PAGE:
6th July 2015
– Greek Prime Minister Alexis Tsipras and German Chancellor Angela Merkel have reportedly spoken by telephone and agreed that Greece will put forward proposals to the eurozone summit tomorrow.
– It is understood that Greece will push for a 30% debt “haircut” in Tuesday’s talks.
– This BBC graph shows that Germany has the most to lose should its loans to Greece be written off.
– Euclid Tsakalotos has been strongly tipped to take over as Greek finance minister following the resignation of Yanis Varoufakis today. Tsakalotos has been one of the negotiating team involved in bailout talks with Greece’s creditors.
– Christine Lagarde, the head of the International Monetary Fund says: “We are monitoring the situation closely and stand ready to assist Greece if requested to do so.”
– Greece’s banks will remain closed for several more days, Reuters reports.
Yesterday’s decision by the Greek people to vote ‘no’ to proposed austerity measures has plunged the eurozone into “a new reality”, AXA’s chief economist has warned.
In a conference call with journalists this afternoon, Axa group economis Eric Chaney said: “It was not really in our scenarios, such a large victory for the ‘no’ and this is a new reality that has to be taken on board.”
He said the result means that the Greek government has a stronger bargaining position with creditors, but at the same time Chaney warned that it might reinforce the view among some Europeans that the Greek people are not consistent because they want to stay in Europe, but don’t want to accept the conditions.
However, Chaney argued that Greece and its creditors have been forced to go back to the negotiating table and that both sides would need to consider a compromise in their position and that the evidence suggests this is already starting to happen.
“The fact that Yanis Varoufakis was asked to resign by the Prime Minister is a sign of good will.” He The fact that the Greek national bank, the Bank of Greece, the central bank will be part of negotiations, is also a piece of good news and a sign of good will. The fact that Hollande and Merkel have this meeting tonight is a sign that they want to move and to do it in a co-ordinated fashion,” said Chaney.
Yet he noted that there “is not a lot of margin for further negotiations”. He warned that: “On the Greek side, as it is clear that the people have not agreed to conditions, even if the government considers that the Juncker proposal might be a good starting point, it would be difficult for the government to accept things that have just been rejected.”
On the lenders side, Chaney argued that it is very difficult to see how lenders could back down and agree to a bailout without “very solid guarantees that the reforms that are needed to bring this country back to fiscal sustainability, are implemented”.
What do the coming days and weeks hold?
Greek banks will not reopen tomorrow, said Chaney. If the European Central Bank agrees to a slight increase in the financial lifeline it has extended to Greece, known as the Emergency Liquidity Assistance, then Chaney believes that the bnaks may begin to allow very low withdrawals of around €20 per day.
July 20 will be a critical day in the saga, as if there is no agreement reached by this point, Greece will default on bonds due to the ECB. “There might be a period of grace of a couple of days or maybe a little bit more, but the fact is that [if Greece defaults on the bonds] it will be unavoidable for the ECB to acknowledge that Greece is insolvent and its banks are insolvent. In that case from a legal perspective and the ECB will have no other choice but to cancel the ELA and consider that all the collatoral that has been used by the Greek banks is almost worthless and that could open the door to a Grexit,” said Chaney.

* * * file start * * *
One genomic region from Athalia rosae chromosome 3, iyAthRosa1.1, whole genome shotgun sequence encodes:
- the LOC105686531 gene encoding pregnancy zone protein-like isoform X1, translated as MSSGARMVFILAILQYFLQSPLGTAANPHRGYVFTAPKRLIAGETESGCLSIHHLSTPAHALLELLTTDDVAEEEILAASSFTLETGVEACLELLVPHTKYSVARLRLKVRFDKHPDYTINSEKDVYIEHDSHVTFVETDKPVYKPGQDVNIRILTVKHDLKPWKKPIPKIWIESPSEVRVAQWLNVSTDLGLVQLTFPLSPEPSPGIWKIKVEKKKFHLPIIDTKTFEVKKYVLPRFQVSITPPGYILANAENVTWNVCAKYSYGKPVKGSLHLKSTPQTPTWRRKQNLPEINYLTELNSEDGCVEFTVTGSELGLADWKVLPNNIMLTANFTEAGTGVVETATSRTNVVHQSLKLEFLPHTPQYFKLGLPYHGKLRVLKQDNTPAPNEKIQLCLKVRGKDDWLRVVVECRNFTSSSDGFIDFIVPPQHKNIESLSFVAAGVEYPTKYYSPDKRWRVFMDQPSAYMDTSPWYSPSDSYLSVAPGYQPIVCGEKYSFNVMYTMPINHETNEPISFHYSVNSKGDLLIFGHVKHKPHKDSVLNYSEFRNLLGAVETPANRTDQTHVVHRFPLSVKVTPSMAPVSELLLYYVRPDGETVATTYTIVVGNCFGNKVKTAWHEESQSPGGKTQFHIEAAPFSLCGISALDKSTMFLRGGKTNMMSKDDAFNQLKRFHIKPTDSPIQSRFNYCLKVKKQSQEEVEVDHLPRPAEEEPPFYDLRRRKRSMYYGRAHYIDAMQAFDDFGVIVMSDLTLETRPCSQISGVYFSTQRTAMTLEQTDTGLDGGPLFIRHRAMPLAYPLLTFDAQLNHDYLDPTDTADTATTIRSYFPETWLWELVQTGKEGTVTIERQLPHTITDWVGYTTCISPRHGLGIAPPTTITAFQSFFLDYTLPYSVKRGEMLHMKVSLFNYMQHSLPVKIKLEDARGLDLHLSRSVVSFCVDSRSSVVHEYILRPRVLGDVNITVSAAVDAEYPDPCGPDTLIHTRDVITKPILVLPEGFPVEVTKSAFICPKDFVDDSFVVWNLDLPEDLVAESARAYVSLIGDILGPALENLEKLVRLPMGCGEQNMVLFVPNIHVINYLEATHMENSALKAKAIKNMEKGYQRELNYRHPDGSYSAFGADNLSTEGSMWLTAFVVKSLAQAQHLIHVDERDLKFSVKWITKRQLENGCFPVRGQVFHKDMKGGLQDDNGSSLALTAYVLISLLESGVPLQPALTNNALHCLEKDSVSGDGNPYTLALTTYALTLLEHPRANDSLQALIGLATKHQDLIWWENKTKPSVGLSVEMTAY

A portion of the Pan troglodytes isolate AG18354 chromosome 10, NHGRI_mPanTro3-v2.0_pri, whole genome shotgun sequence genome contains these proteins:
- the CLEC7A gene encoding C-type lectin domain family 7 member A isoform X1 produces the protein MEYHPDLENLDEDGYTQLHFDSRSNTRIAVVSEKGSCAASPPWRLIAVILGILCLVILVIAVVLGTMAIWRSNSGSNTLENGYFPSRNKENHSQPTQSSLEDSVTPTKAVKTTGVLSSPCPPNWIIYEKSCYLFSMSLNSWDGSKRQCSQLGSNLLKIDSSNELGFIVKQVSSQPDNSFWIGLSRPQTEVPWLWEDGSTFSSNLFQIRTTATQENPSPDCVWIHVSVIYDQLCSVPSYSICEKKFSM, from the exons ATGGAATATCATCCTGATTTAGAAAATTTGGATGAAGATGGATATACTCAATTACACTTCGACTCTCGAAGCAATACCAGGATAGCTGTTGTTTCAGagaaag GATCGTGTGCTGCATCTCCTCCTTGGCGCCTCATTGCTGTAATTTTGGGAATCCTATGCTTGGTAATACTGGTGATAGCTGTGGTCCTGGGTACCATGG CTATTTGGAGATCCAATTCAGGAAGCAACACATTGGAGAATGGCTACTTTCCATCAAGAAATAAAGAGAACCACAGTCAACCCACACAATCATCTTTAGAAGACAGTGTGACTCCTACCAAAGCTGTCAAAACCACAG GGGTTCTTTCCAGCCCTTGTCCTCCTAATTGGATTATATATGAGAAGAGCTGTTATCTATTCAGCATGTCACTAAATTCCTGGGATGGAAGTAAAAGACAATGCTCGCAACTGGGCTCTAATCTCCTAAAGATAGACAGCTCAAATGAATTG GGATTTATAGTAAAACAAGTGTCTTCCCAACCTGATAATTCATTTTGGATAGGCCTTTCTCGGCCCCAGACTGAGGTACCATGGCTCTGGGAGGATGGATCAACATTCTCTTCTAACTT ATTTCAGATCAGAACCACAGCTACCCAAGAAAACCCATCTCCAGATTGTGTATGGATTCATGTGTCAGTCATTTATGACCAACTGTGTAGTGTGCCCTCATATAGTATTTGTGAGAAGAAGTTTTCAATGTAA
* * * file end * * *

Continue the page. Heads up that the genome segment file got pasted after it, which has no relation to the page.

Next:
Chaney believes that negotiating a third bailout within this timeframe is not impossible, but certainly a tall order. He suggested that an alternative might be for the parties to agree a kind of bridging loan in a bid to avert an immediate crisis.
“I am not going to make a bet between a successful negotiation of a third bailout and a Grexit and the reason is it is almost impossible to say at this stage,” he said. “As far as we are concerned we should be ready for both outcomes.”
Chaney pointed out that there would be a substantial difference between a managed Grexit where Greece remains in the European Union and continues to benefit from its legal framework and the worst case scenario of a much more chaotic departure from the eurozone.
Implications for other indebted nations
Chaney believes that eurozone lenders will want to avoid setting a precedent that could leave them open to future difficulties with other indebted nations like Spain.”The danger is [that by giving up too much ground] to the Greek government, the risk of having political change in another country, like Spain, with a situation that could spiral out of control in terms of the politics, is something that they will want to avoid.”
Also speaking on the conference call, Chris Iggo, chief investment officer of Axa Investment Management fixed income, added: “I think even beyond Greece in the longer term, as I’ve said before, it’s evidence that the whole infrastructure of Europe continues to be strengthened so we don’t get a recurrence of these questions and these scenarios in the future.”
Chaney said that, while the outcome of Greece’s protracted negotiations and referendum vote might be concessions on its debt repayments, whatever gains the government makes will have been at the cost of plunging the country into “a very deep recession” and GDP contraction of around 3%.